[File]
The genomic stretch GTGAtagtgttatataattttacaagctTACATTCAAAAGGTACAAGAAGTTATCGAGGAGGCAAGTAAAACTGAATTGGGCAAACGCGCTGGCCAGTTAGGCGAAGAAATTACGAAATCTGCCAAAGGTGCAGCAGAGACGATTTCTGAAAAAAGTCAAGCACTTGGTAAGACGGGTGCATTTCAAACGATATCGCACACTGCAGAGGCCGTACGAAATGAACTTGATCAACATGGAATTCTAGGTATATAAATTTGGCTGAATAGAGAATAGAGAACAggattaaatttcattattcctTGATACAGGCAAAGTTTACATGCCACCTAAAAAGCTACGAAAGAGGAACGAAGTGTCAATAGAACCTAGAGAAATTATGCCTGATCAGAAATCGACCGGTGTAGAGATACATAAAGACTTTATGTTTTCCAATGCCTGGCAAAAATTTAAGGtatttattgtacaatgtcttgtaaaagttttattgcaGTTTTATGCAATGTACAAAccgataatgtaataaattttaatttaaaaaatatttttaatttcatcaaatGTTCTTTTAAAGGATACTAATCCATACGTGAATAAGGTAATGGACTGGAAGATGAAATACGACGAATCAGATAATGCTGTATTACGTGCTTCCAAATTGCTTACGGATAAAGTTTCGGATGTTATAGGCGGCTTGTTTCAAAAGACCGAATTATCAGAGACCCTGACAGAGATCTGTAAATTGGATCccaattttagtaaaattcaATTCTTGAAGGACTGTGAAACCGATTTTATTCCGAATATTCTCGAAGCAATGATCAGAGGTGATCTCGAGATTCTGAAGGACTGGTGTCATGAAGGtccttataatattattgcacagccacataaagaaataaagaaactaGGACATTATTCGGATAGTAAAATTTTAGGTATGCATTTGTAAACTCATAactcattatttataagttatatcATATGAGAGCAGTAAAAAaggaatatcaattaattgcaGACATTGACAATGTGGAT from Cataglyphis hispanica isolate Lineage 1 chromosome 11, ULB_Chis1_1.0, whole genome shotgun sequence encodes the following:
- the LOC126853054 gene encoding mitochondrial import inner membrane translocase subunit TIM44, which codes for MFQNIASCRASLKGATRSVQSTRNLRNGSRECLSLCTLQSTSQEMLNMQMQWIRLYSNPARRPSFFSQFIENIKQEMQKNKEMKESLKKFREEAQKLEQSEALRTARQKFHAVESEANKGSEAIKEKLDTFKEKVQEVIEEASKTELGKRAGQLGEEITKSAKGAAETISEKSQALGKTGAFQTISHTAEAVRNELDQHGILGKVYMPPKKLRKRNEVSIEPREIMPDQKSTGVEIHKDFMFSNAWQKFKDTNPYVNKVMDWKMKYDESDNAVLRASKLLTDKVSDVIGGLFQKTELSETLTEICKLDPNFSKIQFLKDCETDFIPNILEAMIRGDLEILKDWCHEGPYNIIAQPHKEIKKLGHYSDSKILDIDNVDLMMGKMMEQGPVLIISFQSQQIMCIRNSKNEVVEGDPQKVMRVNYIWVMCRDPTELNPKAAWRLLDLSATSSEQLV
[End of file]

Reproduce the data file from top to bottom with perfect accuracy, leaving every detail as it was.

The genomic stretch GTGAtagtgttatataattttacaagctTACATTCAAAAGGTACAAGAAGTTATCGAGGAGGCAAGTAAAACTGAATTGGGCAAACGCGCTGGCCAGTTAGGCGAAGAAATTACGAAATCTGCCAAAGGTGCAGCAGAGACGATTTCTGAAAAAAGTCAAGCACTTGGTAAGACGGGTGCATTTCAAACGATATCGCACACTGCAGAGGCCGTACGAAATGAACTTGATCAACATGGAATTCTAGGTATATAAATTTGGCTGAATAGAGAATAGAGAACAggattaaatttcattattcctTGATACAGGCAAAGTTTACATGCCACCTAAAAAGCTACGAAAGAGGAACGAAGTGTCAATAGAACCTAGAGAAATTATGCCTGATCAGAAATCGACCGGTGTAGAGATACATAAAGACTTTATGTTTTCCAATGCCTGGCAAAAATTTAAGGtatttattgtacaatgtcttgtaaaagttttattgcaGTTTTATGCAATGTACAAAccgataatgtaataaattttaatttaaaaaatatttttaatttcatcaaatGTTCTTTTAAAGGATACTAATCCATACGTGAATAAGGTAATGGACTGGAAGATGAAATACGACGAATCAGATAATGCTGTATTACGTGCTTCCAAATTGCTTACGGATAAAGTTTCGGATGTTATAGGCGGCTTGTTTCAAAAGACCGAATTATCAGAGACCCTGACAGAGATCTGTAAATTGGATCccaattttagtaaaattcaATTCTTGAAGGACTGTGAAACCGATTTTATTCCGAATATTCTCGAAGCAATGATCAGAGGTGATCTCGAGATTCTGAAGGACTGGTGTCATGAAGGtccttataatattattgcacagccacataaagaaataaagaaactaGGACATTATTCGGATAGTAAAATTTTAGGTATGCATTTGTAAACTCATAactcattatttataagttatatcATATGAGAGCAGTAAAAAaggaatatcaattaattgcaGACATTGACAATGTGGAT from Cataglyphis hispanica isolate Lineage 1 chromosome 11, ULB_Chis1_1.0, whole genome shotgun sequence encodes the following:
- the LOC126853054 gene encoding mitochondrial import inner membrane translocase subunit TIM44, which codes for MFQNIASCRASLKGATRSVQSTRNLRNGSRECLSLCTLQSTSQEMLNMQMQWIRLYSNPARRPSFFSQFIENIKQEMQKNKEMKESLKKFREEAQKLEQSEALRTARQKFHAVESEANKGSEAIKEKLDTFKEKVQEVIEEASKTELGKRAGQLGEEITKSAKGAAETISEKSQALGKTGAFQTISHTAEAVRNELDQHGILGKVYMPPKKLRKRNEVSIEPREIMPDQKSTGVEIHKDFMFSNAWQKFKDTNPYVNKVMDWKMKYDESDNAVLRASKLLTDKVSDVIGGLFQKTELSETLTEICKLDPNFSKIQFLKDCETDFIPNILEAMIRGDLEILKDWCHEGPYNIIAQPHKEIKKLGHYSDSKILDIDNVDLMMGKMMEQGPVLIISFQSQQIMCIRNSKNEVVEGDPQKVMRVNYIWVMCRDPTELNPKAAWRLLDLSATSSEQLV